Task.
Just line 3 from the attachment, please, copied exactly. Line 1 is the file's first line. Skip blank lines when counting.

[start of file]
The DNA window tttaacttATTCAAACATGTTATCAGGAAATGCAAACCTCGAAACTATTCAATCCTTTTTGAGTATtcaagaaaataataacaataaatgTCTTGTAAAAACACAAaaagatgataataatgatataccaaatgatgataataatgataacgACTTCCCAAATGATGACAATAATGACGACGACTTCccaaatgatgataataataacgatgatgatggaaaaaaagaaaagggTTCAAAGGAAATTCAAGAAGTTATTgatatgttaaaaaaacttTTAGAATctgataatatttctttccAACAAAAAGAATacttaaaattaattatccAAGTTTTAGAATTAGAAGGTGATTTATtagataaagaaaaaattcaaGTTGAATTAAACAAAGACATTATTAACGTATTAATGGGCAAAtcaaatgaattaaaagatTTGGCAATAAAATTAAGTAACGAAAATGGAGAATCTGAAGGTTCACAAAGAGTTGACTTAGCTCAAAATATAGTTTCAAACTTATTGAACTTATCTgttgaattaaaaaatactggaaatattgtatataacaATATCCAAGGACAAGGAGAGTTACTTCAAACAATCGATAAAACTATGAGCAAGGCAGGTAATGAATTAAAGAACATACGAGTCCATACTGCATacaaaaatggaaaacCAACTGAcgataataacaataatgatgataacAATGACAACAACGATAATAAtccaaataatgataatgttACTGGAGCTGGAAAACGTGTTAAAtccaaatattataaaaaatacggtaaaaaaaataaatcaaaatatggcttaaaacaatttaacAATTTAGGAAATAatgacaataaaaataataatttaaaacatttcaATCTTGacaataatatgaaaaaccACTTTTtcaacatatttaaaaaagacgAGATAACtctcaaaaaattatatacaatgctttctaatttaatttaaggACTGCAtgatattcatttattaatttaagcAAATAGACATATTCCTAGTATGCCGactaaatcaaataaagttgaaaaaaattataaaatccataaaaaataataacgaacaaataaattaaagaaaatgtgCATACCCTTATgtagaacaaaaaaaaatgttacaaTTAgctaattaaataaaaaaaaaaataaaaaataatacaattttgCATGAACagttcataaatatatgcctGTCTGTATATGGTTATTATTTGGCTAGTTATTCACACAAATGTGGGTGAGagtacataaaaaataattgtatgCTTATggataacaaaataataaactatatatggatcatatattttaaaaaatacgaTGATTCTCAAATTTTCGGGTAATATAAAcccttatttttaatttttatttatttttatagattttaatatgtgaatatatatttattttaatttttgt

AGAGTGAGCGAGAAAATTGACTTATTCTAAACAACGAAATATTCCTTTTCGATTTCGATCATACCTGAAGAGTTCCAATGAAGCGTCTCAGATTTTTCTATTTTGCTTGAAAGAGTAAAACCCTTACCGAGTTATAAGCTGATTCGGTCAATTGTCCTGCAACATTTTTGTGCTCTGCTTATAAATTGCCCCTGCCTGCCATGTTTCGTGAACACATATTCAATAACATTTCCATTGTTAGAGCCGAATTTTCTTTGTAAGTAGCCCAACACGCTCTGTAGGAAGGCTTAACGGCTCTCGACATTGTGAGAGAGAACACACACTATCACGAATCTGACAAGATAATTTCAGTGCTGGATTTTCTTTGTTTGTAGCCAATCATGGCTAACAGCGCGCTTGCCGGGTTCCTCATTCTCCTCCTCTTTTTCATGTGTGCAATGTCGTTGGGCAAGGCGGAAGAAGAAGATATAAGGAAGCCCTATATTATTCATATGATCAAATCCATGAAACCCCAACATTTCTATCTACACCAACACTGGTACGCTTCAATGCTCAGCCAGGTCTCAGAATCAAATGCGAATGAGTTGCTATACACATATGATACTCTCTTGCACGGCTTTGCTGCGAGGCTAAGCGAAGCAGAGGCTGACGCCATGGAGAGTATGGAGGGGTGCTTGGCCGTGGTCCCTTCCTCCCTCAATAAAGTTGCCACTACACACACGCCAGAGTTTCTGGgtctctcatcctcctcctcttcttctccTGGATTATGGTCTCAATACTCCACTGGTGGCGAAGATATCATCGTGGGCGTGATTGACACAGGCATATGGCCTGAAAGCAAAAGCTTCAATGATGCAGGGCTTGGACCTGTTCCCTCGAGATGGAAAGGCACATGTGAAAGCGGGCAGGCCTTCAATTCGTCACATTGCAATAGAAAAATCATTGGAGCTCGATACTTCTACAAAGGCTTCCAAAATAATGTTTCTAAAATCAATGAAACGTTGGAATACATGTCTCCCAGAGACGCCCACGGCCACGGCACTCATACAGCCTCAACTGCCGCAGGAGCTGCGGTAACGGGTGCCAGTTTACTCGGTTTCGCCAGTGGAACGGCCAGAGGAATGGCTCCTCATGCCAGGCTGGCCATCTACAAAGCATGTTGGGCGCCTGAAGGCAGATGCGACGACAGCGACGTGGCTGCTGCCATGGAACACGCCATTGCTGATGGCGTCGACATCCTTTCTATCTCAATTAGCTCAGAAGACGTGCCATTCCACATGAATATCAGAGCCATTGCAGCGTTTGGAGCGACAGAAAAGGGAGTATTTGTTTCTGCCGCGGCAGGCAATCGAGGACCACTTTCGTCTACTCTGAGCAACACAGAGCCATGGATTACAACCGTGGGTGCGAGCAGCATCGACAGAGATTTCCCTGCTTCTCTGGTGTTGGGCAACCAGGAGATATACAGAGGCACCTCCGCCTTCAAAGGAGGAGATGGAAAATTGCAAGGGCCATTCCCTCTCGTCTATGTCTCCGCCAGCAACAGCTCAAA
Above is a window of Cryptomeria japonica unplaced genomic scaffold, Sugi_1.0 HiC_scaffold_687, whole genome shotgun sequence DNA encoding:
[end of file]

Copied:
Above is a window of Cryptomeria japonica unplaced genomic scaffold, Sugi_1.0 HiC_scaffold_687, whole genome shotgun sequence DNA encoding: